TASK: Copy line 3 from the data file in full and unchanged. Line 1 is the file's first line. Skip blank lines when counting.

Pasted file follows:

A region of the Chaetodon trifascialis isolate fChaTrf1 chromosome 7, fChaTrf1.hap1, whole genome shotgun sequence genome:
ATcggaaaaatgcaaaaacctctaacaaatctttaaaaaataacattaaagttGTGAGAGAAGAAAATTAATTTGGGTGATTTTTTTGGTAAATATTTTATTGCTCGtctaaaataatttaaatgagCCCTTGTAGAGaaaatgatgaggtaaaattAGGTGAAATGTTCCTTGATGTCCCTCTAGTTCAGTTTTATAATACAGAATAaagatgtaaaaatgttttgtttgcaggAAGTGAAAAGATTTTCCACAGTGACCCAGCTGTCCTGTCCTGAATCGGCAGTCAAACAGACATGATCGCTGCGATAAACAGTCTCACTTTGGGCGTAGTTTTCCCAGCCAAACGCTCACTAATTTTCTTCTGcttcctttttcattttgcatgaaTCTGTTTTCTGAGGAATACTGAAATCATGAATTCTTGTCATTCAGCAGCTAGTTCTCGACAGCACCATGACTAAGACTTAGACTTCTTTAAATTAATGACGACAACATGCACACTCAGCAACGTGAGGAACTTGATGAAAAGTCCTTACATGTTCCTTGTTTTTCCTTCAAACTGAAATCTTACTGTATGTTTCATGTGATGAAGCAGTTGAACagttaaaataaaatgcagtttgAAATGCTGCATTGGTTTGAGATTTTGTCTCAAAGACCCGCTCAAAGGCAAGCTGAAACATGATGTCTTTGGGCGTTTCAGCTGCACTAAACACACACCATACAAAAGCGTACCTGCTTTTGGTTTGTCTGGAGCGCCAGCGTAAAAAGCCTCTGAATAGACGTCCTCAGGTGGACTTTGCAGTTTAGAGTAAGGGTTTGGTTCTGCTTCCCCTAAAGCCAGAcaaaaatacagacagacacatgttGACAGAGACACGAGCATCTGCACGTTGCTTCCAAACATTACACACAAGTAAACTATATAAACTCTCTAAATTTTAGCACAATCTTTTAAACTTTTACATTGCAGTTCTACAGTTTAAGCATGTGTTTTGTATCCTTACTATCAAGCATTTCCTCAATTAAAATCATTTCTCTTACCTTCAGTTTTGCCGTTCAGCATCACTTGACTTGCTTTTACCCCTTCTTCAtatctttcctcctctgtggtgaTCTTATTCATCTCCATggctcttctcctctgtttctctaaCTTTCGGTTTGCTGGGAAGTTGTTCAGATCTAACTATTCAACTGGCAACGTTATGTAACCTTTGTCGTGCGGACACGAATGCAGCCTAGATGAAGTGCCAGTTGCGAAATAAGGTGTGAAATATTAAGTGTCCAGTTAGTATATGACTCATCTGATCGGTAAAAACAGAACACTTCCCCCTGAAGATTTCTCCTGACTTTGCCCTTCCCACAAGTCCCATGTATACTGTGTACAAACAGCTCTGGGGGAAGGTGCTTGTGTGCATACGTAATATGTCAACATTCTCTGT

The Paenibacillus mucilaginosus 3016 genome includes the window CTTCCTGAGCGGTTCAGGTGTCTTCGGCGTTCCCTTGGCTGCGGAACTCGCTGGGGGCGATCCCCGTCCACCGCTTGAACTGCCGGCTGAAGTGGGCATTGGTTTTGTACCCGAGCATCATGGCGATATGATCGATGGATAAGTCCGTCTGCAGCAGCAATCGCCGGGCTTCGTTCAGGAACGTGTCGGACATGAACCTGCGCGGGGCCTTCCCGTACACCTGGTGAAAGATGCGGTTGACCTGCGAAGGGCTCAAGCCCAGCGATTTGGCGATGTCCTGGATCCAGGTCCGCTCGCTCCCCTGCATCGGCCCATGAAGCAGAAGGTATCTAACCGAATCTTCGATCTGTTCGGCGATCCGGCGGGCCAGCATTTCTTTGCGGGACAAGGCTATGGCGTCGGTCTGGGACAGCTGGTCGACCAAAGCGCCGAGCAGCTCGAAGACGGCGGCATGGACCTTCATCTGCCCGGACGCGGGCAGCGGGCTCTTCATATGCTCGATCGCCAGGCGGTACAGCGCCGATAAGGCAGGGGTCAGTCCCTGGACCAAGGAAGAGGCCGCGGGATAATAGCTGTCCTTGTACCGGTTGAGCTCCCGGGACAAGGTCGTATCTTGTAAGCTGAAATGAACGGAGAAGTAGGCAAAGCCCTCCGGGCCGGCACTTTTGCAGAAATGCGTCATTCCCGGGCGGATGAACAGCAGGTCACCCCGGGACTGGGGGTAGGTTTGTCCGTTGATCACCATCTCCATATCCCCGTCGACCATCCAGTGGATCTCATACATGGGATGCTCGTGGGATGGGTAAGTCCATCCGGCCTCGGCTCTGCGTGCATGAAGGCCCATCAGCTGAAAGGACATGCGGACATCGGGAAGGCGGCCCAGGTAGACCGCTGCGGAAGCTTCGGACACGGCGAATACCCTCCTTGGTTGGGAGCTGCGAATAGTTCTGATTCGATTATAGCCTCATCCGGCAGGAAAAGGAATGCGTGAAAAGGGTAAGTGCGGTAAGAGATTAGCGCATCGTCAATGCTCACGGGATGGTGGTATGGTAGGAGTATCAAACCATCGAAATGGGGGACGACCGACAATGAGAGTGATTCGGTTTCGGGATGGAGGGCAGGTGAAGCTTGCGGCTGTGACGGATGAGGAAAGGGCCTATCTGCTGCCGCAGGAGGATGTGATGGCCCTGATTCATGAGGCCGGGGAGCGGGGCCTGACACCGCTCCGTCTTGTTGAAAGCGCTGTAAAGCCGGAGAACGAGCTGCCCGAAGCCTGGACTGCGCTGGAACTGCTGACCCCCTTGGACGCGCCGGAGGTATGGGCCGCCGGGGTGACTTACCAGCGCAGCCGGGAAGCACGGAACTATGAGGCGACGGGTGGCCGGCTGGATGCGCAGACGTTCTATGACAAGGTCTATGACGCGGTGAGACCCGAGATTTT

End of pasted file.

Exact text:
The Paenibacillus mucilaginosus 3016 genome includes the window CTTCCTGAGCGGTTCAGGTGTCTTCGGCGTTCCCTTGGCTGCGGAACTCGCTGGGGGCGATCCCCGTCCACCGCTTGAACTGCCGGCTGAAGTGGGCATTGGTTTTGTACCCGAGCATCATGGCGATATGATCGATGGATAAGTCCGTCTGCAGCAGCAATCGCCGGGCTTCGTTCAGGAACGTGTCGGACATGAACCTGCGCGGGGCCTTCCCGTACACCTGGTGAAAGATGCGGTTGACCTGCGAAGGGCTCAAGCCCAGCGATTTGGCGATGTCCTGGATCCAGGTCCGCTCGCTCCCCTGCATCGGCCCATGAAGCAGAAGGTATCTAACCGAATCTTCGATCTGTTCGGCGATCCGGCGGGCCAGCATTTCTTTGCGGGACAAGGCTATGGCGTCGGTCTGGGACAGCTGGTCGACCAAAGCGCCGAGCAGCTCGAAGACGGCGGCATGGACCTTCATCTGCCCGGACGCGGGCAGCGGGCTCTTCATATGCTCGATCGCCAGGCGGTACAGCGCCGATAAGGCAGGGGTCAGTCCCTGGACCAAGGAAGAGGCCGCGGGATAATAGCTGTCCTTGTACCGGTTGAGCTCCCGGGACAAGGTCGTATCTTGTAAGCTGAAATGAACGGAGAAGTAGGCAAAGCCCTCCGGGCCGGCACTTTTGCAGAAATGCGTCATTCCCGGGCGGATGAACAGCAGGTCACCCCGGGACTGGGGGTAGGTTTGTCCGTTGATCACCATCTCCATATCCCCGTCGACCATCCAGTGGATCTCATACATGGGATGCTCGTGGGATGGGTAAGTCCATCCGGCCTCGGCTCTGCGTGCATGAAGGCCCATCAGCTGAAAGGACATGCGGACATCGGGAAGGCGGCCCAGGTAGACCGCTGCGGAAGCTTCGGACACGGCGAATACCCTCCTTGGTTGGGAGCTGCGAATAGTTCTGATTCGATTATAGCCTCATCCGGCAGGAAAAGGAATGCGTGAAAAGGGTAAGTGCGGTAAGAGATTAGCGCATCGTCAATGCTCACGGGATGGTGGTATGGTAGGAGTATCAAACCATCGAAATGGGGGACGACCGACAATGAGAGTGATTCGGTTTCGGGATGGAGGGCAGGTGAAGCTTGCGGCTGTGACGGATGAGGAAAGGGCCTATCTGCTGCCGCAGGAGGATGTGATGGCCCTGATTCATGAGGCCGGGGAGCGGGGCCTGACACCGCTCCGTCTTGTTGAAAGCGCTGTAAAGCCGGAGAACGAGCTGCCCGAAGCCTGGACTGCGCTGGAACTGCTGACCCCCTTGGACGCGCCGGAGGTATGGGCCGCCGGGGTGACTTACCAGCGCAGCCGGGAAGCACGGAACTATGAGGCGACGGGTGGCCGGCTGGATGCGCAGACGTTCTATGACAAGGTCTATGACGCGGTGAGACCCGAGATTTT